"Fitzwilliam," Georgiana interrupted, "I did not think Miss Bennet showed any hostility towards you these last few days. Perhaps she believes you and would like to make a new start."
He smiled, "Indeed, I believed it so myself. I traveled to Lambton this morning, hoping to engage Miss Bennet for a picnic with you and I tomorrow. I wanted you to have the opportunity of conversing with her away from the intrusion of Miss Bingley and Mrs. Hurst."
"Alas, when I found Miss Bennet, she had just received a letter from Miss Jane with some very upsetting news." He took her hand. "The family have just learned that the youngest sister, Lydia, has eloped with...Mr. Wickham."
Georgiana gasped and paled again. "Oh, no. How terrible for Miss Bennet."
"Yes, she was very upset when I found her. I had to physically stop her from running out into the streets to find her aunt and uncle. She was most distressed. I wanted to give her hope, but I am afraid that, knowing Wickham as I do, I could think of nothing to say. I sat with her until her relations arrived and then left her to their care. She asked me to make her apologies to you."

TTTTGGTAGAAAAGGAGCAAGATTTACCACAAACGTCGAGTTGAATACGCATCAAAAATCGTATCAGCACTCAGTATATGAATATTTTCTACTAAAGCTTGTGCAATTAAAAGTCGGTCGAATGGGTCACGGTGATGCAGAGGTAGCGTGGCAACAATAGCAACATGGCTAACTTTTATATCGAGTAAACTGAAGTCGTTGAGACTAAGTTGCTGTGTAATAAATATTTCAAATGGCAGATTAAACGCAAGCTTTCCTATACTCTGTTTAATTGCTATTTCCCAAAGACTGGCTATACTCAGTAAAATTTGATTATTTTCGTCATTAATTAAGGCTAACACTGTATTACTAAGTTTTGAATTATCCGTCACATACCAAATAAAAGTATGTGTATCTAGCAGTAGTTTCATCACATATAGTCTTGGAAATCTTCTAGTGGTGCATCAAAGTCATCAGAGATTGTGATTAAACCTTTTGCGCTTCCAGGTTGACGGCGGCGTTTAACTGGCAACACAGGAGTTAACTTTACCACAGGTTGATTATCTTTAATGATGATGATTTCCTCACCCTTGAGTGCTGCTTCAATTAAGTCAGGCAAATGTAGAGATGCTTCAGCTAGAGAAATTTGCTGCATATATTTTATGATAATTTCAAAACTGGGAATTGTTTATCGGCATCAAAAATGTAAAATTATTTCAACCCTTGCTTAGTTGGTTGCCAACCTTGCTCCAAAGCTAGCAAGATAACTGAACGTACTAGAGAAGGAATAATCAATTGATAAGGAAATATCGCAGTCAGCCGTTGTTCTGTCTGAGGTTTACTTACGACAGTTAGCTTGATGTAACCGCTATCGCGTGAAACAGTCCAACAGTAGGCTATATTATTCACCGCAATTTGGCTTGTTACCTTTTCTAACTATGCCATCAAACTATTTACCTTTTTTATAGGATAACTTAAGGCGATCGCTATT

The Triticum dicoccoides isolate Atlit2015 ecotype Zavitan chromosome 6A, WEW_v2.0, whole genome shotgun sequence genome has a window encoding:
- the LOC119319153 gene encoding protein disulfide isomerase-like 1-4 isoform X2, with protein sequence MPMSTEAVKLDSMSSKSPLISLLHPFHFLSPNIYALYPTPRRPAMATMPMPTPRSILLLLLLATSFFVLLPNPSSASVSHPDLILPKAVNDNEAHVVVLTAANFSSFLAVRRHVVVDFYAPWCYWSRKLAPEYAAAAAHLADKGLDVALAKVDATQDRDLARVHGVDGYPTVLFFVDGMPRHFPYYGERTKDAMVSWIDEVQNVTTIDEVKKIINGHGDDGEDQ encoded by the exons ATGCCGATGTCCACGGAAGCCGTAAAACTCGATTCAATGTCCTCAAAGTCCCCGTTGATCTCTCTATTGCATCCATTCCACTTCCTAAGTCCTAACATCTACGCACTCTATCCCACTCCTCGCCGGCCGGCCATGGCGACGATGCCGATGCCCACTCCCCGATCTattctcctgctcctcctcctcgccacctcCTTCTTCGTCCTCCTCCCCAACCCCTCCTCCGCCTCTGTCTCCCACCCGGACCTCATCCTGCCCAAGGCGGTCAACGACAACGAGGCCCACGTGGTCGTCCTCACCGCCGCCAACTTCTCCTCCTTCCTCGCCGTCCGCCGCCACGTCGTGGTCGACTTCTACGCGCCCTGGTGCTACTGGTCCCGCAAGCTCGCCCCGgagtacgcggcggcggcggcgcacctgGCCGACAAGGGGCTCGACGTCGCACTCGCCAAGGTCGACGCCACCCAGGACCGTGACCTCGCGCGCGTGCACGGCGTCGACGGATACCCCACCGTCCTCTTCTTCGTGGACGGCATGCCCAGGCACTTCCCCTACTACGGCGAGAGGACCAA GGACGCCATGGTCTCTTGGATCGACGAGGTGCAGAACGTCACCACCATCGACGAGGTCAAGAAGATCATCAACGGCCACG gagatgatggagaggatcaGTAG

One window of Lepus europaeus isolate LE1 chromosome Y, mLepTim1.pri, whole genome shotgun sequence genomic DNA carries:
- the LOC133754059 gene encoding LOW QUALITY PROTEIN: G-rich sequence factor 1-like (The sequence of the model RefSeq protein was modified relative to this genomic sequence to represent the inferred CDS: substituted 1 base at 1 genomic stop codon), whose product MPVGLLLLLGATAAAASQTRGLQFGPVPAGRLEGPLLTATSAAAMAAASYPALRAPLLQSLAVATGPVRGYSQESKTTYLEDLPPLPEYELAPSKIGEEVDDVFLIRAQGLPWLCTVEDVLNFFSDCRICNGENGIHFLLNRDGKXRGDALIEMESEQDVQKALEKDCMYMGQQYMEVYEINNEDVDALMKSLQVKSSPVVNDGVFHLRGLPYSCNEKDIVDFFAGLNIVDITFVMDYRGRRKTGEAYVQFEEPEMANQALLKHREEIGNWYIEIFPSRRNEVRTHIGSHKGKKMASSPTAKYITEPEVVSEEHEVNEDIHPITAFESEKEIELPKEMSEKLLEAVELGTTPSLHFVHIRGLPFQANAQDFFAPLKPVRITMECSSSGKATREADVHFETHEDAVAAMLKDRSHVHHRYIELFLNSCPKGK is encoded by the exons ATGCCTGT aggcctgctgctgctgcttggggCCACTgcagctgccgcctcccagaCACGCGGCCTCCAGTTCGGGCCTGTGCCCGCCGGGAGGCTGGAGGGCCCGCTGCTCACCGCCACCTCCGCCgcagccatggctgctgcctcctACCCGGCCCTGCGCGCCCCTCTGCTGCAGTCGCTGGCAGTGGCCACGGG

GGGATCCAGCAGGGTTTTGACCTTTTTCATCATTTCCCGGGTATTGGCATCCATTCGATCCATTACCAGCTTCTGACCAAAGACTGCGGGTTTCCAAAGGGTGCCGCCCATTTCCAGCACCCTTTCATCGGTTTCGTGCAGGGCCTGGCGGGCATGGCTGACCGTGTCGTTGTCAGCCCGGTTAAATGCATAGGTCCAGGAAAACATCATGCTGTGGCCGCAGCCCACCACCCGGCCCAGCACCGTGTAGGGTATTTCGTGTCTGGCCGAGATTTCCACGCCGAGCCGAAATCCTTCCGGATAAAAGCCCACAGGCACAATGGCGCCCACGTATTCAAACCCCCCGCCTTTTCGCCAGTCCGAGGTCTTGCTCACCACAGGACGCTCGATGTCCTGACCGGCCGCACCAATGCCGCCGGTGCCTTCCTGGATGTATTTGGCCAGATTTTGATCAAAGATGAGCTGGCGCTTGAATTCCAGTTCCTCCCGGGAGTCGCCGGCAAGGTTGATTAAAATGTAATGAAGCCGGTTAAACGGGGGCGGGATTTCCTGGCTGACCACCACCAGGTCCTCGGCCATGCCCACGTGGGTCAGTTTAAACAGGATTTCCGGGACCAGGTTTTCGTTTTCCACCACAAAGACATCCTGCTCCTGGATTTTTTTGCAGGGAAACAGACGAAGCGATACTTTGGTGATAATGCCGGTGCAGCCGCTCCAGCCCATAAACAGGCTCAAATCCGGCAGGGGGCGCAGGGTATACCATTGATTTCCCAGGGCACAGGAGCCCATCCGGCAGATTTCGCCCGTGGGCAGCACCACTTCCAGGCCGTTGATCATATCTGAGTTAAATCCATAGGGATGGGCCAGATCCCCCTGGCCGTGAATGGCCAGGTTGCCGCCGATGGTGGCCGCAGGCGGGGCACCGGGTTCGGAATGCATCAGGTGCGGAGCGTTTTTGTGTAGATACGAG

Georgiana sat silently for several moments. Darcy watched her face carefully. He could tell that she was thinking. Finally she spoke.
"Fitzwilliam, we must do something to help Miss Bennet and her family."
"Indeed, Georgiana, I have every intention of traveling to London and seeking out Wickham and Miss Lydia."
"When do you leave?"
"I will leave early tomorrow morning. I am afraid, dearest, that I must leave you here alone with Charles and his sisters, and Mr. Hurst. And we can not tell them anything concerning Miss Bennet; just that she had to return home suddenly and that I have unexpected business in London."
Georgiana grimaced. "I will make do. Miss Bingley and the Hursts are not my first choice for companions, but they rarely rise before ten or eleven o'clock so I shall have some solitude in the mornings. And Charles will be here to entertain me."
Darcy smiled warmly at his sister. "I will try to find something special for you in London as a reward for your troubles."
"The only thing I want from London, dear brother, is your correspondence. Please keep me informed of your progress."
"I will write you as often as I can." He stood and offered her his arm. "We must join our guests, they will be concerned over our absence."